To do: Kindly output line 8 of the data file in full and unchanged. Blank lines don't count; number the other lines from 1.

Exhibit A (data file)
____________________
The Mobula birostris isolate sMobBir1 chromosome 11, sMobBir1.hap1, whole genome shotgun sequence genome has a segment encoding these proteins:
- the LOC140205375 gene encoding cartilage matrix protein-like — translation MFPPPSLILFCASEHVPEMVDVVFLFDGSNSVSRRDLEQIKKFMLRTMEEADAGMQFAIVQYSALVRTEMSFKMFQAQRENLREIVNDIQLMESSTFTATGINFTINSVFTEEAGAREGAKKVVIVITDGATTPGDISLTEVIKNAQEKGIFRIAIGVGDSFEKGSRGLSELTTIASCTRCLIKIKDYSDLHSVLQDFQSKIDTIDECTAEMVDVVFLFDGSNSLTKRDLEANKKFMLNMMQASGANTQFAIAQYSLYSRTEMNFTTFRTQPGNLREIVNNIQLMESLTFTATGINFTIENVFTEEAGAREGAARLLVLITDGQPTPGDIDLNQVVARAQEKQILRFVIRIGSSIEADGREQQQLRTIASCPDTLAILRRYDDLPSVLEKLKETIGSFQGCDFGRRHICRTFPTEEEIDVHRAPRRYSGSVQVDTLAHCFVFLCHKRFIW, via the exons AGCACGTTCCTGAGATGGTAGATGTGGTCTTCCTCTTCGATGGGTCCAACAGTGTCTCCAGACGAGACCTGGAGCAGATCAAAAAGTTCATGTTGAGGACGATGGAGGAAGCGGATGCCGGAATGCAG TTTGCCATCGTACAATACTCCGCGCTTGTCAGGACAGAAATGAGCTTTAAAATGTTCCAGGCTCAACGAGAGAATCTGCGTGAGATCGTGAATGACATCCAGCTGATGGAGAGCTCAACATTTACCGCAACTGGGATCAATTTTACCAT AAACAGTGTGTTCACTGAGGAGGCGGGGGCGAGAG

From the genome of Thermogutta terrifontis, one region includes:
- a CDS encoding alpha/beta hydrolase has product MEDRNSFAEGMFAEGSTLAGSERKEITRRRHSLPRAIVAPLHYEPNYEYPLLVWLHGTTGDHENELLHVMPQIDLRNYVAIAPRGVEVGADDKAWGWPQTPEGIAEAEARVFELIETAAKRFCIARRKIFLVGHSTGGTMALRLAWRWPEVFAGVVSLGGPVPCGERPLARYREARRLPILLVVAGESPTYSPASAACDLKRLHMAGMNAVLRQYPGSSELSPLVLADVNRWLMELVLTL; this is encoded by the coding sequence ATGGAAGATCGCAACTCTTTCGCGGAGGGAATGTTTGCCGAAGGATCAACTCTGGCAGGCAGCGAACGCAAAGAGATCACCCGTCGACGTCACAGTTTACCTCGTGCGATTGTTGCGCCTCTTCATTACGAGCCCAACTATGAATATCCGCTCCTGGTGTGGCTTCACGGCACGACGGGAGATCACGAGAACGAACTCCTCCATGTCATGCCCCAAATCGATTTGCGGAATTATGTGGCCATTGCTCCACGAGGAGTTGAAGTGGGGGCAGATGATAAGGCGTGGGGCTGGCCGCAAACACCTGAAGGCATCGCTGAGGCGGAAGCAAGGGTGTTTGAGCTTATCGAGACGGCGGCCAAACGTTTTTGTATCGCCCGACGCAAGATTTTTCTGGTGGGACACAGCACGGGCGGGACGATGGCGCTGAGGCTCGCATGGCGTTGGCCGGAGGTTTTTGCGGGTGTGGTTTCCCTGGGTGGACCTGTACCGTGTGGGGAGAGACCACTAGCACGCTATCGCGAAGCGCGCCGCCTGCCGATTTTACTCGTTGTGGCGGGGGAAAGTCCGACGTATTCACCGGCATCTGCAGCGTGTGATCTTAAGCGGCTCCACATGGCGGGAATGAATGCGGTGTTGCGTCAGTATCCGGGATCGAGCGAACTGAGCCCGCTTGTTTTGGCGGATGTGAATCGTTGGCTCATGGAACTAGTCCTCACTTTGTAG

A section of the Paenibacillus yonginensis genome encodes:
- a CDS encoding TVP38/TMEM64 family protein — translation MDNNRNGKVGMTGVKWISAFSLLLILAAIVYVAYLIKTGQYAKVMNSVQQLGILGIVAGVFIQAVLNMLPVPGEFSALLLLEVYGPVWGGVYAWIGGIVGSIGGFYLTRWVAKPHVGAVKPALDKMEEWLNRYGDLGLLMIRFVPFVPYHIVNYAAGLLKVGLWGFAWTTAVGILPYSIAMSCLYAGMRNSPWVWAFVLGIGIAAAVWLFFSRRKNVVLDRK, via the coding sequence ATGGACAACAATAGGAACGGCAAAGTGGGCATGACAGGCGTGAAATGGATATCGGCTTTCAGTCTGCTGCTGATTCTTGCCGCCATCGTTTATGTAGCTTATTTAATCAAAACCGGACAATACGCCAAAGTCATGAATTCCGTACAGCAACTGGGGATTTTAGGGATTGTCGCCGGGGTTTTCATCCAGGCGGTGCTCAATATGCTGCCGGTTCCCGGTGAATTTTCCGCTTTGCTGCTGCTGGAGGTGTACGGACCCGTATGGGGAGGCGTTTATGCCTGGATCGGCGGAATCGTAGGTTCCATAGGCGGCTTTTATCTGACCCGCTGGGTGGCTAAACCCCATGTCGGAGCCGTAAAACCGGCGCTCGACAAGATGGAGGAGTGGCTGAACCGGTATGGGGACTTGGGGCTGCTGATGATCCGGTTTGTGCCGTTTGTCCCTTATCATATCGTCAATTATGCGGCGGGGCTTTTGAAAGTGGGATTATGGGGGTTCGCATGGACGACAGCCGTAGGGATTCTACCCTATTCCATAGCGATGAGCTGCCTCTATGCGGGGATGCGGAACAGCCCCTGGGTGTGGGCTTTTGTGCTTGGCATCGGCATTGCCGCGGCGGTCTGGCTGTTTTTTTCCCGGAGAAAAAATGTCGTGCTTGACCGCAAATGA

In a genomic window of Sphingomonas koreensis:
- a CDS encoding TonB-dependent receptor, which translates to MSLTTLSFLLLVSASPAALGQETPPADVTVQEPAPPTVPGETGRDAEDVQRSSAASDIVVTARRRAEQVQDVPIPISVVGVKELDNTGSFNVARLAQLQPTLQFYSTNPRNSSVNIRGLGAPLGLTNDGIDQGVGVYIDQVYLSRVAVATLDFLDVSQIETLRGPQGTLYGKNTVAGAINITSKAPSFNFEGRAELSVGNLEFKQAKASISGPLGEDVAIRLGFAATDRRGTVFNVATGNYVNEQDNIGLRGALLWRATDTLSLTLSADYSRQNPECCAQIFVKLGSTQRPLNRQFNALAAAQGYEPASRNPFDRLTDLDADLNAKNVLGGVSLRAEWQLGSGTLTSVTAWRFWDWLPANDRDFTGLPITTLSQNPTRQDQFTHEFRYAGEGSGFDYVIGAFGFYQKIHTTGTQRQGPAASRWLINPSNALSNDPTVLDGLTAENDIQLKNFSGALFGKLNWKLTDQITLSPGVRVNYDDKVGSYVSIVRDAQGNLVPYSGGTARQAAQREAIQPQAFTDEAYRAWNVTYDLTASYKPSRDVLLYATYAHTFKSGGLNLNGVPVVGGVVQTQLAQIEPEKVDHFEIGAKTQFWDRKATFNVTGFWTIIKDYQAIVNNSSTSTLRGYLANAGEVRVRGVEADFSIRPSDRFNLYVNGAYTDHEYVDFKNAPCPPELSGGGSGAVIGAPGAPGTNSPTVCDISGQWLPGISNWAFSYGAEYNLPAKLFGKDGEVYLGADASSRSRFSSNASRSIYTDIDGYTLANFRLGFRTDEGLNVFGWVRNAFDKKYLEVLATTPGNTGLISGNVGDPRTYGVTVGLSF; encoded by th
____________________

- a CDS encoding TonB-dependent receptor, which translates to MSLTTLSFLLLVSASPAALGQETPPADVTVQEPAPPTVPGETGRDAEDVQRSSAASDIVVTARRRAEQVQDVPIPISVVGVKELDNTGSFNVARLAQLQPTLQFYSTNPRNSSVNIRGLGAPLGLTNDGIDQGVGVYIDQVYLSRVAVATLDFLDVSQIETLRGPQGTLYGKNTVAGAINITSKAPSFNFEGRAELSVGNLEFKQAKASISGPLGEDVAIRLGFAATDRRGTVFNVATGNYVNEQDNIGLRGALLWRATDTLSLTLSADYSRQNPECCAQIFVKLGSTQRPLNRQFNALAAAQGYEPASRNPFDRLTDLDADLNAKNVLGGVSLRAEWQLGSGTLTSVTAWRFWDWLPANDRDFTGLPITTLSQNPTRQDQFTHEFRYAGEGSGFDYVIGAFGFYQKIHTTGTQRQGPAASRWLINPSNALSNDPTVLDGLTAENDIQLKNFSGALFGKLNWKLTDQITLSPGVRVNYDDKVGSYVSIVRDAQGNLVPYSGGTARQAAQREAIQPQAFTDEAYRAWNVTYDLTASYKPSRDVLLYATYAHTFKSGGLNLNGVPVVGGVVQTQLAQIEPEKVDHFEIGAKTQFWDRKATFNVTGFWTIIKDYQAIVNNSSTSTLRGYLANAGEVRVRGVEADFSIRPSDRFNLYVNGAYTDHEYVDFKNAPCPPELSGGGSGAVIGAPGAPGTNSPTVCDISGQWLPGISNWAFSYGAEYNLPAKLFGKDGEVYLGADASSRSRFSSNASRSIYTDIDGYTLANFRLGFRTDEGLNVFGWVRNAFDKKYLEVLATTPGNTGLISGNVGDPRTYGVTVGLSF; encoded by th